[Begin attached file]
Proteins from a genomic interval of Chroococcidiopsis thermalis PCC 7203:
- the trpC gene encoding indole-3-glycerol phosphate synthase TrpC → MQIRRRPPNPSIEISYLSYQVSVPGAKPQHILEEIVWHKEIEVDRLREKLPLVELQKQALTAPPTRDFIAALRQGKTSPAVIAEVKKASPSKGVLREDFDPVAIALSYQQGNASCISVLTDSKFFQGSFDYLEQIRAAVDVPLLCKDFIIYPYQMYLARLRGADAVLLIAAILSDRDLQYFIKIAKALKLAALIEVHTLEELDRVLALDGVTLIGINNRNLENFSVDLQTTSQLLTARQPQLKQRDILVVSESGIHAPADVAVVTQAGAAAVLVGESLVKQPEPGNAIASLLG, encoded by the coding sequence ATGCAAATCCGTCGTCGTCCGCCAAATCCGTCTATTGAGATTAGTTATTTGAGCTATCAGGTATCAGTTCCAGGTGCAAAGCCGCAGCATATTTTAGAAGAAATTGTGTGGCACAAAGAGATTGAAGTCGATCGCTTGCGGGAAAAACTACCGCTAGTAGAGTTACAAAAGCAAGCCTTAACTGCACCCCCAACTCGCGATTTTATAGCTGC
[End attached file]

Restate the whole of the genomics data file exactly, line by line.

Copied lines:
Proteins from a genomic interval of Chroococcidiopsis thermalis PCC 7203:
- the trpC gene encoding indole-3-glycerol phosphate synthase TrpC → MQIRRRPPNPSIEISYLSYQVSVPGAKPQHILEEIVWHKEIEVDRLREKLPLVELQKQALTAPPTRDFIAALRQGKTSPAVIAEVKKASPSKGVLREDFDPVAIALSYQQGNASCISVLTDSKFFQGSFDYLEQIRAAVDVPLLCKDFIIYPYQMYLARLRGADAVLLIAAILSDRDLQYFIKIAKALKLAALIEVHTLEELDRVLALDGVTLIGINNRNLENFSVDLQTTSQLLTARQPQLKQRDILVVSESGIHAPADVAVVTQAGAAAVLVGESLVKQPEPGNAIASLLG, encoded by the coding sequence ATGCAAATCCGTCGTCGTCCGCCAAATCCGTCTATTGAGATTAGTTATTTGAGCTATCAGGTATCAGTTCCAGGTGCAAAGCCGCAGCATATTTTAGAAGAAATTGTGTGGCACAAAGAGATTGAAGTCGATCGCTTGCGGGAAAAACTACCGCTAGTAGAGTTACAAAAGCAAGCCTTAACTGCACCCCCAACTCGCGATTTTATAGCTGC